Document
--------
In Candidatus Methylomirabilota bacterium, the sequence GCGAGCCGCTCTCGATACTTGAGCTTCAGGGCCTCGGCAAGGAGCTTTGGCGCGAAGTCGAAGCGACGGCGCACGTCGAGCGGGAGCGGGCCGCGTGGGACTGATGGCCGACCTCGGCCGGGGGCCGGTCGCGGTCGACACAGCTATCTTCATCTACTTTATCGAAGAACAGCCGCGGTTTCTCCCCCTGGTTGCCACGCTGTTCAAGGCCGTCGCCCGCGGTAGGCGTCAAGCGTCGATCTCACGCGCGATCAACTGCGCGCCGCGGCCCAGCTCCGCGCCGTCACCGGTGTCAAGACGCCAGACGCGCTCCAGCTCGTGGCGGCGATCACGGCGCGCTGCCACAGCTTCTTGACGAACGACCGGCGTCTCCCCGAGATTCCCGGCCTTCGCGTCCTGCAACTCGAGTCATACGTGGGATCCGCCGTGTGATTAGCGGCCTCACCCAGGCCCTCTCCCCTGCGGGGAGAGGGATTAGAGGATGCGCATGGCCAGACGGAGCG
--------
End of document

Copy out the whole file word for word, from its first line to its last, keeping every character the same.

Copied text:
In Candidatus Methylomirabilota bacterium, the sequence GCGAGCCGCTCTCGATACTTGAGCTTCAGGGCCTCGGCAAGGAGCTTTGGCGCGAAGTCGAAGCGACGGCGCACGTCGAGCGGGAGCGGGCCGCGTGGGACTGATGGCCGACCTCGGCCGGGGGCCGGTCGCGGTCGACACAGCTATCTTCATCTACTTTATCGAAGAACAGCCGCGGTTTCTCCCCCTGGTTGCCACGCTGTTCAAGGCCGTCGCCCGCGGTAGGCGTCAAGCGTCGATCTCACGCGCGATCAACTGCGCGCCGCGGCCCAGCTCCGCGCCGTCACCGGTGTCAAGACGCCAGACGCGCTCCAGCTCGTGGCGGCGATCACGGCGCGCTGCCACAGCTTCTTGACGAACGACCGGCGTCTCCCCGAGATTCCCGGCCTTCGCGTCCTGCAACTCGAGTCATACGTGGGATCCGCCGTGTGATTAGCGGCCTCACCCAGGCCCTCTCCCCTGCGGGGAGAGGGATTAGAGGATGCGCATGGCCAGACGGAGCG